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Rena Rasch

Smarter Workforce Institute


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Why your best workers may not always be your employees: exploring the freelance factor


The working environment has changed drastically in the last ten years. Technological advances have empowered today’s workers to become increasingly global, mobile and flexible. And with more and more businesses looking to pursue an on-demand workforce to scale labour efficiently, the rise of the ‘independent worker’ in recent years has been no surprise. According to trade association, the Professional Contractors Group (PCG), freelancers represent the fastest-growing sector of the European labour market which contributed £95 billion to the UK economy in 2013.

But how has this change in the working environment impacted businesses? Consider this scenario familiar to many HR managers: a project has come up, and you have been tasked with building a team. As an HR manager, your challenge is to construct a group with the aggregate characteristics and skills needed to complete the project successfully and on-time. The project is urgent, but only short-term. It will require a technical and specialised skillset, not to mention creative problem-solving. Like any good team, the members will need to work closely together to deliver the desired outcome. You are juggling multiple projects at once, so the team needs to operate relatively autonomously and its members need to possess an internal momentum to self-motivate.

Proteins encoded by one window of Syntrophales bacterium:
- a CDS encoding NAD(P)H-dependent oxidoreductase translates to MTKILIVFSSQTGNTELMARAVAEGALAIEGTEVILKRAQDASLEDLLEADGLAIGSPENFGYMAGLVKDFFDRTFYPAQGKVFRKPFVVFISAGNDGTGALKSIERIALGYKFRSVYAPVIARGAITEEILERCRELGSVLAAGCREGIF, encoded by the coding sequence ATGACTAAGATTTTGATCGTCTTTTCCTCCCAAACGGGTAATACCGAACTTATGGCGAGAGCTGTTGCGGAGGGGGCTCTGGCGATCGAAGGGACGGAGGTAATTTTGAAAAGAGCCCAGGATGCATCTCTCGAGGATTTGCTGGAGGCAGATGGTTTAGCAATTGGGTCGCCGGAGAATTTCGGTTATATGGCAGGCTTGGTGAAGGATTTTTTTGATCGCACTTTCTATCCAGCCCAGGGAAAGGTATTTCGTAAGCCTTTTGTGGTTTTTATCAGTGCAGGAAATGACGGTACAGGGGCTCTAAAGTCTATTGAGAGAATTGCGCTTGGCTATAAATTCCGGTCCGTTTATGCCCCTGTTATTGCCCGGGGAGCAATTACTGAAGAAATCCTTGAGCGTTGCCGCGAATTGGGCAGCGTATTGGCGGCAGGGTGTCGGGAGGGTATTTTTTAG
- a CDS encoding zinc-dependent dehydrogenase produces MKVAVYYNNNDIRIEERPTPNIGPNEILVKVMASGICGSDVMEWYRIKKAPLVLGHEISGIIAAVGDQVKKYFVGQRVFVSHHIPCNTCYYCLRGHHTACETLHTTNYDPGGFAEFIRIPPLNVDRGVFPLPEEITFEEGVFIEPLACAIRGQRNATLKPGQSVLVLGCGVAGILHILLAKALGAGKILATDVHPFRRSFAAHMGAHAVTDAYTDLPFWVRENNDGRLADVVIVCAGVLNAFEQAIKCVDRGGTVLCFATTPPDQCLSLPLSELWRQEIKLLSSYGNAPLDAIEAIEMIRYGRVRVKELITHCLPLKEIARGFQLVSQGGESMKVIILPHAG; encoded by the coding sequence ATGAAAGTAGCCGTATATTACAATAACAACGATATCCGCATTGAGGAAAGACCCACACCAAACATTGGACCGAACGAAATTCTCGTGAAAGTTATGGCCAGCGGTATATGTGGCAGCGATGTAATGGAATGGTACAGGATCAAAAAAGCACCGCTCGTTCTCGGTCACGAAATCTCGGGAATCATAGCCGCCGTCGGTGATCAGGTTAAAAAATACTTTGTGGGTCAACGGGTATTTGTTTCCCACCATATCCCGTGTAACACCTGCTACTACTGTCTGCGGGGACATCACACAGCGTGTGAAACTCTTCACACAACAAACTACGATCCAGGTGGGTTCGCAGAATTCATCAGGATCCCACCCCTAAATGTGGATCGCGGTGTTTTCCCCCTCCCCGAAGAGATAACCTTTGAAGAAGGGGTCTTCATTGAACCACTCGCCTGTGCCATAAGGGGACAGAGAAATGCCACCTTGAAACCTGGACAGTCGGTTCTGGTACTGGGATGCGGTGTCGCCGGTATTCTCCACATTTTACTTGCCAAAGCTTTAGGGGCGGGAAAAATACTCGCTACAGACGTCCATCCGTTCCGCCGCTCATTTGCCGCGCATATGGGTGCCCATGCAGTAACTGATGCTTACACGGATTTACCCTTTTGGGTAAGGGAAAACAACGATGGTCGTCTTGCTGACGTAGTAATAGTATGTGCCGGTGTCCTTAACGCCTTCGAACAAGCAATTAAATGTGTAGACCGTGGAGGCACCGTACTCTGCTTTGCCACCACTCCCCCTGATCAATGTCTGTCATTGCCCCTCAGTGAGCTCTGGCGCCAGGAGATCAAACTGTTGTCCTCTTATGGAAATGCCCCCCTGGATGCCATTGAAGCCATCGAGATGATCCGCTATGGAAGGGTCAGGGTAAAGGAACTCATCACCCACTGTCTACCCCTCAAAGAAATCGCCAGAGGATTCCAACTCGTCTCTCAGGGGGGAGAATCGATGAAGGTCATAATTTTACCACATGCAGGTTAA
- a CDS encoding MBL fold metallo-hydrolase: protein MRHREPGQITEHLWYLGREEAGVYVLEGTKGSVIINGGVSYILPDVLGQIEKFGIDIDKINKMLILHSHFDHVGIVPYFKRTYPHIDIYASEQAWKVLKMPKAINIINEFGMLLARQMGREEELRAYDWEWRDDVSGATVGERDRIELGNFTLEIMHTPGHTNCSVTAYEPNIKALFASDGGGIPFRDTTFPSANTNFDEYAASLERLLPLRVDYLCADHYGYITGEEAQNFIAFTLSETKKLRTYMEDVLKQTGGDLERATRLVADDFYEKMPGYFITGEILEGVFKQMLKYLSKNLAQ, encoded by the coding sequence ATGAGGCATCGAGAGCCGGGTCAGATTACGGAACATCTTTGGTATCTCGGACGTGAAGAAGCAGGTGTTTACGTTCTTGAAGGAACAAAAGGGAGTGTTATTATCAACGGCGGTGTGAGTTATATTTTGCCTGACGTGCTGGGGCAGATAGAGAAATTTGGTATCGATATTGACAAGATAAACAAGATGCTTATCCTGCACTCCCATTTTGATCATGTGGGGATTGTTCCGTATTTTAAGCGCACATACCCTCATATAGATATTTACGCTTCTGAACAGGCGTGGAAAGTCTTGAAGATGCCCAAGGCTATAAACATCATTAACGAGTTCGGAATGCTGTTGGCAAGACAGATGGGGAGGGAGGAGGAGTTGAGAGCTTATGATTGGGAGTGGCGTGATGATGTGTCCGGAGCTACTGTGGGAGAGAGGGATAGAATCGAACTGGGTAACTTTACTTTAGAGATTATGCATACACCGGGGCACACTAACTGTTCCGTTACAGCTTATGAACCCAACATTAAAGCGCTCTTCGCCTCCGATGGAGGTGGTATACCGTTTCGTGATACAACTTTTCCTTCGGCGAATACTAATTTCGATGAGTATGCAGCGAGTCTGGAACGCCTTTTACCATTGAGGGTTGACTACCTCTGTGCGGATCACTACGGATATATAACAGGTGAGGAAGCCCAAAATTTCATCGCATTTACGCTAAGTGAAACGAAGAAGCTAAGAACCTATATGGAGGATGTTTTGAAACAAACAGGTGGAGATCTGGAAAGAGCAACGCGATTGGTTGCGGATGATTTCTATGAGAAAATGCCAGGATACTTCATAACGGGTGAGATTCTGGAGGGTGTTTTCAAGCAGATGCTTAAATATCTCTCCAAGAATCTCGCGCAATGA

Given this challenge, what could you expect from independent workers, compared to either your high-potential employees or other employees?

Freelancers contribute to business success

At IBM’s Smarter Workforce Institute, we conducted a study of over 33,000 workers in 26 countries to understand what freelance workers bring to the workplace in comparison to regular employees and employees who have been formally identified as ‘high-potential’ employees by their organisation. The study considered a number of essential workplace factors, including engagement, job satisfaction, innovation, and collaboration. Analyses revealed that independent workers are more engaged than most employees–and can even have greater pride and satisfaction than high-potential employees.

Employee engagement is a common goal among HR professionals and business leaders, as engaged and satisfied workers perform better and help achieve the best business results. Compared to other employees, both freelancers and high-potential employees report greater satisfaction, pride, and willingness to refer friends and family to their organisation, suggesting freelancers may be on par with a company’s best workers. According to our study, freelance workers are also more innovative than most employees, though not more than high-potential employees.